Many of the flowers sent this Valentine’s Day will have been picked by women and children in South America that are forced to work and often abused. An estimated 20% of cut flower workers in Ecuador are children. The environmental impact is also large, most of these flowers are being shipped in and many have been grown using chemicals like DDT and methyl-bromide, which are banned in the US.
Another favorite Valentine’s Day gift is chocolate. Around 70% of the world’s chocolate comes from the Ivory Coast where much of the chocolate is farmed using forced labor and child labor. Workers are often forced to work in unsafe working conditions and abuse is common place.
You have likely heard about blood diamonds or conflict diamond, diamonds that are used to fuel horrible wars in Africa. While these are becoming less common, conflict metals are still pretty common. Metals and diamonds that aren’t fueling wars may still be causing environmental harm due to poor mining practices.
All of this may sound like there is no way to enjoy Valentine’s Day without harming others and the environment but that’s not true. When looking for flowers look for Fair Trade certified flowers or choose a locally grown plant. With chocolates look for Fair Trade and organic brands, there are a lot of choices and many stores carry at least a few options. And with jewelry look for recycled and vintage pieces or check out the store Brilliant Earth for other more ethical and eco-friendly options. Doing these simple things can make for a very happy Valentine’s Day without harming others or the plant!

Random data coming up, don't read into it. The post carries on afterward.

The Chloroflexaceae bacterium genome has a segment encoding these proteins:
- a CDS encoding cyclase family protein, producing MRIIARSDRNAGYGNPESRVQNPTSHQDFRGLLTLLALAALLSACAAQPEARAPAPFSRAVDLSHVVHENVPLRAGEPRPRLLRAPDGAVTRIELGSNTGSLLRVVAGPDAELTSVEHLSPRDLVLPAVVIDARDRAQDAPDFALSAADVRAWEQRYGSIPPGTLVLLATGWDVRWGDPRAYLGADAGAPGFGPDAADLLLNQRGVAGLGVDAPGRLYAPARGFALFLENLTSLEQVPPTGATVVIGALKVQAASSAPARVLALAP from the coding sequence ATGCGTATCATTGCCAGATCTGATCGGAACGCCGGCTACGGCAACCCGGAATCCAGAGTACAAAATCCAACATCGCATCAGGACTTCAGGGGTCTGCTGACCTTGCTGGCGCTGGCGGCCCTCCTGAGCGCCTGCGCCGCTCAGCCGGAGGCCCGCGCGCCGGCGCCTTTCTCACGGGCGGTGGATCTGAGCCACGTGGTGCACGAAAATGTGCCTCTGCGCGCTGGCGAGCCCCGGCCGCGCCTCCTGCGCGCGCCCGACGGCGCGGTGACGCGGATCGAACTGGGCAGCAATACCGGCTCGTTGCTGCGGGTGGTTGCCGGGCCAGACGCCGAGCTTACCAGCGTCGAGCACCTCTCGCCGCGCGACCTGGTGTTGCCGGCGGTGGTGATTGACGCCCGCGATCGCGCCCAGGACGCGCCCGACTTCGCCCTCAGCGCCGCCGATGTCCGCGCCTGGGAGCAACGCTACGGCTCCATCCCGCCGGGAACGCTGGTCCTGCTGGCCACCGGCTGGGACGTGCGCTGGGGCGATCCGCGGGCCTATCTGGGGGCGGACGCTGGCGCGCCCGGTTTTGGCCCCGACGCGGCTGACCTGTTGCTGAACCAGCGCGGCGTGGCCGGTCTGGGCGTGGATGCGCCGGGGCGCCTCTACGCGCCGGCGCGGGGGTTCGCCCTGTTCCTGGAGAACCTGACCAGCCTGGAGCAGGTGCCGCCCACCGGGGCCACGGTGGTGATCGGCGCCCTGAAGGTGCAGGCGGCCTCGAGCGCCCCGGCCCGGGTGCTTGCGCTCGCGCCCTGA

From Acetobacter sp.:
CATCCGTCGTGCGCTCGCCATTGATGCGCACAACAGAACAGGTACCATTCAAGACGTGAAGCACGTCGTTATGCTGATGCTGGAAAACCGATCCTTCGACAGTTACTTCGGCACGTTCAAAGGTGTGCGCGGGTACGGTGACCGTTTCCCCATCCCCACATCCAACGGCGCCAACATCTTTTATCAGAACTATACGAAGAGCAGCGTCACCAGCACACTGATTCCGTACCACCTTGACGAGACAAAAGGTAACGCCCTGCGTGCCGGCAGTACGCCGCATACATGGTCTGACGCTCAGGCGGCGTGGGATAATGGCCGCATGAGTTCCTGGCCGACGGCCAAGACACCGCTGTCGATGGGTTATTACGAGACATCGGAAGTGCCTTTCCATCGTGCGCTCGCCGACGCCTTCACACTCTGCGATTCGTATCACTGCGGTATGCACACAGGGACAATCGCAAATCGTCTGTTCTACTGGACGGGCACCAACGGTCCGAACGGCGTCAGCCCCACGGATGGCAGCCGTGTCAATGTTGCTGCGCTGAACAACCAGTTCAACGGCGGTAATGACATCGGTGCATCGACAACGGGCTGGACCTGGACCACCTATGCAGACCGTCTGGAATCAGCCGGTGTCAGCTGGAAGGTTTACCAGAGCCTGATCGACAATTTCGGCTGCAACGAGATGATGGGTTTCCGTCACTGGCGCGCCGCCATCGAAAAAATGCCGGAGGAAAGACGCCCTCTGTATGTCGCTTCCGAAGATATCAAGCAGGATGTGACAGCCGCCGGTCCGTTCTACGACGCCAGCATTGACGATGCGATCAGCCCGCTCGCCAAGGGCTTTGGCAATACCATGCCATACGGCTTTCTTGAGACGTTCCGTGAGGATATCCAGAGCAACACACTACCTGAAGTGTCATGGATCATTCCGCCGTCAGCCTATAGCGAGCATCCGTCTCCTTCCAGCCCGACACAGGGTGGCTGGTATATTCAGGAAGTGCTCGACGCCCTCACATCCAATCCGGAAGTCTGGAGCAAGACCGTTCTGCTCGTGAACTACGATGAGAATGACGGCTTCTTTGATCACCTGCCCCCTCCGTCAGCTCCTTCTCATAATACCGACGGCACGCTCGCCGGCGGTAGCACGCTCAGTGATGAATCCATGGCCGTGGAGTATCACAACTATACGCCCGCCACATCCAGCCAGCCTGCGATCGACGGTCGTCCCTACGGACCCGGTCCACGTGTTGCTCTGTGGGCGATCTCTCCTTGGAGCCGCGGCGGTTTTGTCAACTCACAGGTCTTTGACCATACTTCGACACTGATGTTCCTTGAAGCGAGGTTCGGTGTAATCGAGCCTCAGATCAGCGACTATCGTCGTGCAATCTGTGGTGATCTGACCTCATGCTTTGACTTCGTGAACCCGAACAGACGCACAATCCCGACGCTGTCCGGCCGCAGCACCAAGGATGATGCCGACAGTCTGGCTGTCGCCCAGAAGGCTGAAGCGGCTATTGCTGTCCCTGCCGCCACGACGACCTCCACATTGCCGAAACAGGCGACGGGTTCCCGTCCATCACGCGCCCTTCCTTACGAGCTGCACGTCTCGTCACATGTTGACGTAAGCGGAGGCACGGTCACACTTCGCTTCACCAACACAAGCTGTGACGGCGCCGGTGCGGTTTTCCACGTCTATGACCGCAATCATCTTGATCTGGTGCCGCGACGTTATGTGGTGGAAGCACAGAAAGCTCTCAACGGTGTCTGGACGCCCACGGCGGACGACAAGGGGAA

About the Author
Lisa Sharp is passionate about green living, organic food, animals, and natural medicine. She is an environmental activist, green living expert, and consultant. In addition to being the founder and editor of Green Oklahoma, Lisa has a green living blog, Retro Housewife Goes Green. You can follow Lisa on twitter @Retrohousewife5 and Facebook.